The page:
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In FileMaker Pro 11 Essential Training, Cris Ippolite demonstrates the principal features and functions of this popular database software, including creating tables and relationships, managing fields and records, and working with layouts. The course shows FileMaker developers how to find, sort, and share data as well as how to create reports, calculations, and scripts. It also covers brand new features in FileMaker Pro 11 such as the Inspector tool, charting, and portal filtering. Exercise files accompany the course.
Another group of Script Triggers are called layout-based Script Triggers. These are the triggers that you can assign to any given layout that will run an event or a script on the load of a record, for example, or the commit of a record, for loading of a layout, entering a new mode, or exiting a mode. But unlike their counterpart, the object -based triggers, they're set up on the Layout Setup dialog. So instead of going into Layout mode and just assigning them to an object, like we do to object-based triggers, we still have to go into Layout mode. And if you go into Layout mode in our Exercise File, you will see that there is this little pencil icon.
This will allow us to bring up the Layout Setup dialog. You can also get to it under Layouts > Layout Setup. You will notice that there's a tab all the way on the end here called Script Triggers. This reveals a list of all the different Script Triggers that are available for any given layout. Let me take a moment to briefly review the different triggers that are available. The first trigger is called OnRecordLoad. This triggerss a script to run after loading a record. Now, there are several actions that can load a record, including switching from record to record, switching layouts, because every time you go to a new layout you have to have a new active record, so that means that a record is loading, opening a new window also selects an active record.
creating or deleting a record, if you delete a record, it has to go to a new record. or performing a Find operation, because after you perform Find, you go back into Browse mode and one of the records becomes active. So this one is tricky. There are a lot of different areas that can actually load a record. You might consider using the OnRecordLoad if you have a table with records from different types that need to be displayed using different layouts. So, for example, if we had a different Customer Detail Layout designed depending on the status of a customer, then by simply navigating to another record, by saying go to next record in your Layout navigation, you could present a different layout to the user.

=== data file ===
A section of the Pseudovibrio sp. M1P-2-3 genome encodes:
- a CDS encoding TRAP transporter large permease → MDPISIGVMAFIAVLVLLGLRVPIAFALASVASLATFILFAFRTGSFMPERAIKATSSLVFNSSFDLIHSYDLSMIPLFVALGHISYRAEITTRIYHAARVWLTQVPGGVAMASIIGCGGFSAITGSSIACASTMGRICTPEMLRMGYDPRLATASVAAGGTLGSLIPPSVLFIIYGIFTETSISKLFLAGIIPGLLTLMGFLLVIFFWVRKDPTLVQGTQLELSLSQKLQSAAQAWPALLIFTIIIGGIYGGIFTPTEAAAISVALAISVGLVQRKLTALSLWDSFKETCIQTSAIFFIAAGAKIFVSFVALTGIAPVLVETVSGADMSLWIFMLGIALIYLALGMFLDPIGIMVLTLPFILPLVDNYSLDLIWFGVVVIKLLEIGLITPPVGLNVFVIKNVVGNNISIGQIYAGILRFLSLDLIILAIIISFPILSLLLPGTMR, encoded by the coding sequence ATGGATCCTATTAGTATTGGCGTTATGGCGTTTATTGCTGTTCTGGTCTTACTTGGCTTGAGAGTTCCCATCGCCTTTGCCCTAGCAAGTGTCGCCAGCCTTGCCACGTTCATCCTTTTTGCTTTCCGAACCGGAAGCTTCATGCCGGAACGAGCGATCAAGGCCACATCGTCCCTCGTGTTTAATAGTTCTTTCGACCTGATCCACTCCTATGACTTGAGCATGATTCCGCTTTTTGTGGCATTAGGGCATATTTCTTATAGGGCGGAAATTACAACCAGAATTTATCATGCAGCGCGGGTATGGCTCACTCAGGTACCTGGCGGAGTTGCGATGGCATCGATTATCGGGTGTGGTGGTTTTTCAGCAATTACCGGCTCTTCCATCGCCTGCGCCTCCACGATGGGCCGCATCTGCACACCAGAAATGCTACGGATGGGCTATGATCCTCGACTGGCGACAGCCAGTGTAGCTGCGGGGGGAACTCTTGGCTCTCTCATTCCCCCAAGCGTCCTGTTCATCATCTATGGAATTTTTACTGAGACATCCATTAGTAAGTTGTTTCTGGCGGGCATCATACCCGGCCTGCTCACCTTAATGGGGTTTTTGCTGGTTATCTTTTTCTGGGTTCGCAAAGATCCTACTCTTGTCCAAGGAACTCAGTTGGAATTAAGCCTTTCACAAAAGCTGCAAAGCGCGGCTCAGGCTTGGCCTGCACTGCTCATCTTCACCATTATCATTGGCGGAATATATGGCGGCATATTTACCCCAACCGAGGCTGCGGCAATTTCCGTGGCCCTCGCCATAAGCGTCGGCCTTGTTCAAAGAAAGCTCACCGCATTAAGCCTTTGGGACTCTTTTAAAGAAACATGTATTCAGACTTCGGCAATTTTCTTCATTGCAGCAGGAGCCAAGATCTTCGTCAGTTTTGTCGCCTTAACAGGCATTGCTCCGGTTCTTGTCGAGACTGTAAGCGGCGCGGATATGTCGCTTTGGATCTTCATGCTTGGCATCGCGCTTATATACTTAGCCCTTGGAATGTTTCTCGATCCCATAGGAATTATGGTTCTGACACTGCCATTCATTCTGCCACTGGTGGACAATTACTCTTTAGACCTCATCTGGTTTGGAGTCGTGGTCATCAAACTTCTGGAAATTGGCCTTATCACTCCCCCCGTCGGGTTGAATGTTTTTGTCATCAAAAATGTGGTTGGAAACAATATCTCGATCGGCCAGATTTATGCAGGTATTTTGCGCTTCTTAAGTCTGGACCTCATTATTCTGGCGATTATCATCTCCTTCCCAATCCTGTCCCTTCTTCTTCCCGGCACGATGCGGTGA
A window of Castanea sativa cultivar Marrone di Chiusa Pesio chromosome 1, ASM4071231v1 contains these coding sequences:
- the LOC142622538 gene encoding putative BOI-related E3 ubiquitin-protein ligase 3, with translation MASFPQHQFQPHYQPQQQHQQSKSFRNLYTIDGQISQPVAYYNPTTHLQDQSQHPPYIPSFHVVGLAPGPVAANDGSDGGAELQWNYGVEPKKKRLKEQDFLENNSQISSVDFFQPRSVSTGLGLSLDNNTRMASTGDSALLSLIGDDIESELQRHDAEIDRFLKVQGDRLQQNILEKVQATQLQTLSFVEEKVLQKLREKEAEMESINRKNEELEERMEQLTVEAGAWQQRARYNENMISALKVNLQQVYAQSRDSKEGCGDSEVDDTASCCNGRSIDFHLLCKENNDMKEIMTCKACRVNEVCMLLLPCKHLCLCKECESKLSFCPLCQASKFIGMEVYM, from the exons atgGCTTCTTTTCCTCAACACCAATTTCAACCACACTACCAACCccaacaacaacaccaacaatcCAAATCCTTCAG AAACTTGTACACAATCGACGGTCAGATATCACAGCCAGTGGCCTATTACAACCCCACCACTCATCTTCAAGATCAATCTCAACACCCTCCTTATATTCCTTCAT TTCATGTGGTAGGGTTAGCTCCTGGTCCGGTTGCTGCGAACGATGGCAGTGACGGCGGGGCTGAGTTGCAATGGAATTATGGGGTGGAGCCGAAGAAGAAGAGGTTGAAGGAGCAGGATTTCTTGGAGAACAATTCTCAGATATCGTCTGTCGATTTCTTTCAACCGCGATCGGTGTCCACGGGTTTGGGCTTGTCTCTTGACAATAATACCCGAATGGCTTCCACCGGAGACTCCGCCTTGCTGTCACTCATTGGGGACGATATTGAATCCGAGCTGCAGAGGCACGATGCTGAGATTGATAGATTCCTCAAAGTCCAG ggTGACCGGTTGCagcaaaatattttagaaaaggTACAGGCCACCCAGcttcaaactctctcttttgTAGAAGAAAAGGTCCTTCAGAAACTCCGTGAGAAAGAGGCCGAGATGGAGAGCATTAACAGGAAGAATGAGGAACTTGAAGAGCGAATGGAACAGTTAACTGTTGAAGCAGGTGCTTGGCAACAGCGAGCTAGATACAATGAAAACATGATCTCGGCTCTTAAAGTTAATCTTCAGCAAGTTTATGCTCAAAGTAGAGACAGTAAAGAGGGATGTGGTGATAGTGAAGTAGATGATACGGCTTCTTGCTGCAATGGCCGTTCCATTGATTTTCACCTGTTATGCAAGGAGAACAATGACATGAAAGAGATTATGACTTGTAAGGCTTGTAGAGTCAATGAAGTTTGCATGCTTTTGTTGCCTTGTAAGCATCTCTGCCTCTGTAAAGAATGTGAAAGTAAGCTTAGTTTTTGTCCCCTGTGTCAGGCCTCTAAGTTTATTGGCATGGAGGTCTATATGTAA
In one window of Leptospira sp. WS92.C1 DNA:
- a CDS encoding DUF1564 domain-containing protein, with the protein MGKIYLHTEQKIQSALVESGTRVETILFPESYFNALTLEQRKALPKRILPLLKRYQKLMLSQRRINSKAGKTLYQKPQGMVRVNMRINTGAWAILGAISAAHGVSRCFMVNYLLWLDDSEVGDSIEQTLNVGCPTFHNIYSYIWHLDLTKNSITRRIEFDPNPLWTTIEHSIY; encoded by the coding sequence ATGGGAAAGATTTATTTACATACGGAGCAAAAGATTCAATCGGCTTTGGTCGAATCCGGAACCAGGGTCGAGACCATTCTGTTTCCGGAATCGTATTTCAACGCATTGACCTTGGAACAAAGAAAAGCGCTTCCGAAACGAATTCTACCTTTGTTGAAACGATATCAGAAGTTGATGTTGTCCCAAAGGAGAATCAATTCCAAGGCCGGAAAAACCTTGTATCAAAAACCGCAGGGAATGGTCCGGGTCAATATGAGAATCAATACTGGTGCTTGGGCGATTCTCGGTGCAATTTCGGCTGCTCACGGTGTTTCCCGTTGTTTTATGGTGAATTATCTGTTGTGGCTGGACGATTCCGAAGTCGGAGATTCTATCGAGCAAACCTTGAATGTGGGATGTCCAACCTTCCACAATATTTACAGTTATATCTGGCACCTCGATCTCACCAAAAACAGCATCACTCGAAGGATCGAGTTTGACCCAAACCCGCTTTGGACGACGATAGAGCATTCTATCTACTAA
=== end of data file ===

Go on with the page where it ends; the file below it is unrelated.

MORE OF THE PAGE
So you can have one for vendors, one for customers, one for employees, all happening when you're loading a new record. OnRecordCommit triggers a script to run before a record has been changed and is committed. So we have been talking a lot about committing a field, but what you might not be aware of is that you can make a change in a field, tab to another field in that same record, make another change, but you haven't yet committed either of those fields. Tabbing within a record will not commit any of those changes.
But then, if you make some changes in fields, tabbing through each field on the same record, and then you hit Commit, not only are you committing all the fields in that record, which by the way would trigger OnObjectSave triggers, but you're also committing the record. So switching to a different layout, if you've made some changes, that will commit your record. Pressing the Enter key or clicking outside of the record, that of course will commit it, because that commits fields. So any time you commit a field inside of a record, that commits the record. OnRecordRevert, this one's not too common.
It triggers a script to run before a set of records is reverted. Reverting only happens through the Revert Record menu. That's something where if you make a change, before you commit the change, you can go under the Records menu and hit Revert, and it will change your records back. It's really the only time that you would use the OnRecordRevert. OnLayoutKeystroke is similar to the OnObjectKeystroke. It's a very advanced trigger. It involves a lot of scripting and calculation and understanding to get it to work. It's a little outside the scope of this title, but if it sounds like something you might need, for example, it will trigger a script if you're on a layout and you hit any key or combination of keys on your keyboard, if that sounds like something you are interested in, by all means check the FileMaker Help.